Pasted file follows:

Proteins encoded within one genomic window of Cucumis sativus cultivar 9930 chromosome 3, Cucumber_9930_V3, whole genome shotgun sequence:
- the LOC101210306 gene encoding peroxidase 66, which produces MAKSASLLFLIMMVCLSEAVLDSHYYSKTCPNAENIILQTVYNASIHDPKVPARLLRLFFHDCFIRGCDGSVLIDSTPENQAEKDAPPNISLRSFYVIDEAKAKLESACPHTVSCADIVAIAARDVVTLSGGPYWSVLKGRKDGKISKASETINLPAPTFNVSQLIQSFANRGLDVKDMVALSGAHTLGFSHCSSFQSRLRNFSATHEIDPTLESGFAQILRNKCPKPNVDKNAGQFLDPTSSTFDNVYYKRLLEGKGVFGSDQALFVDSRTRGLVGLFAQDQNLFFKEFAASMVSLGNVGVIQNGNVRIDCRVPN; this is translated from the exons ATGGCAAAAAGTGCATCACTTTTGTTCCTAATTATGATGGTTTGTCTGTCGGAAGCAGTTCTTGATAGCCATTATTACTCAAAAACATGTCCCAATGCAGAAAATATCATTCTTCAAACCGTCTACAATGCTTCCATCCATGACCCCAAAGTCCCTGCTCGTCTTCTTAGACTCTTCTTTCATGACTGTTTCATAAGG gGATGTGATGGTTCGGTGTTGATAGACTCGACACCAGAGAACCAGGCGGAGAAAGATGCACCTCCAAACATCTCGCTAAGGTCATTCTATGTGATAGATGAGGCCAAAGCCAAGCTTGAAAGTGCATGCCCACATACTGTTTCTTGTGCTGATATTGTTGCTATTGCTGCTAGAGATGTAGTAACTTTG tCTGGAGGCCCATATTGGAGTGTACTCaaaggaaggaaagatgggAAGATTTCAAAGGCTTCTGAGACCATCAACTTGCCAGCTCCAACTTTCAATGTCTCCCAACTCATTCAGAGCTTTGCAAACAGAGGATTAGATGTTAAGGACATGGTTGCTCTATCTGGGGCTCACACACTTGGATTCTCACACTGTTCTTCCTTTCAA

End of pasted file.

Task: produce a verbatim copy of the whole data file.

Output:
Proteins encoded within one genomic window of Cucumis sativus cultivar 9930 chromosome 3, Cucumber_9930_V3, whole genome shotgun sequence:
- the LOC101210306 gene encoding peroxidase 66, which produces MAKSASLLFLIMMVCLSEAVLDSHYYSKTCPNAENIILQTVYNASIHDPKVPARLLRLFFHDCFIRGCDGSVLIDSTPENQAEKDAPPNISLRSFYVIDEAKAKLESACPHTVSCADIVAIAARDVVTLSGGPYWSVLKGRKDGKISKASETINLPAPTFNVSQLIQSFANRGLDVKDMVALSGAHTLGFSHCSSFQSRLRNFSATHEIDPTLESGFAQILRNKCPKPNVDKNAGQFLDPTSSTFDNVYYKRLLEGKGVFGSDQALFVDSRTRGLVGLFAQDQNLFFKEFAASMVSLGNVGVIQNGNVRIDCRVPN; this is translated from the exons ATGGCAAAAAGTGCATCACTTTTGTTCCTAATTATGATGGTTTGTCTGTCGGAAGCAGTTCTTGATAGCCATTATTACTCAAAAACATGTCCCAATGCAGAAAATATCATTCTTCAAACCGTCTACAATGCTTCCATCCATGACCCCAAAGTCCCTGCTCGTCTTCTTAGACTCTTCTTTCATGACTGTTTCATAAGG gGATGTGATGGTTCGGTGTTGATAGACTCGACACCAGAGAACCAGGCGGAGAAAGATGCACCTCCAAACATCTCGCTAAGGTCATTCTATGTGATAGATGAGGCCAAAGCCAAGCTTGAAAGTGCATGCCCACATACTGTTTCTTGTGCTGATATTGTTGCTATTGCTGCTAGAGATGTAGTAACTTTG tCTGGAGGCCCATATTGGAGTGTACTCaaaggaaggaaagatgggAAGATTTCAAAGGCTTCTGAGACCATCAACTTGCCAGCTCCAACTTTCAATGTCTCCCAACTCATTCAGAGCTTTGCAAACAGAGGATTAGATGTTAAGGACATGGTTGCTCTATCTGGGGCTCACACACTTGGATTCTCACACTGTTCTTCCTTTCAA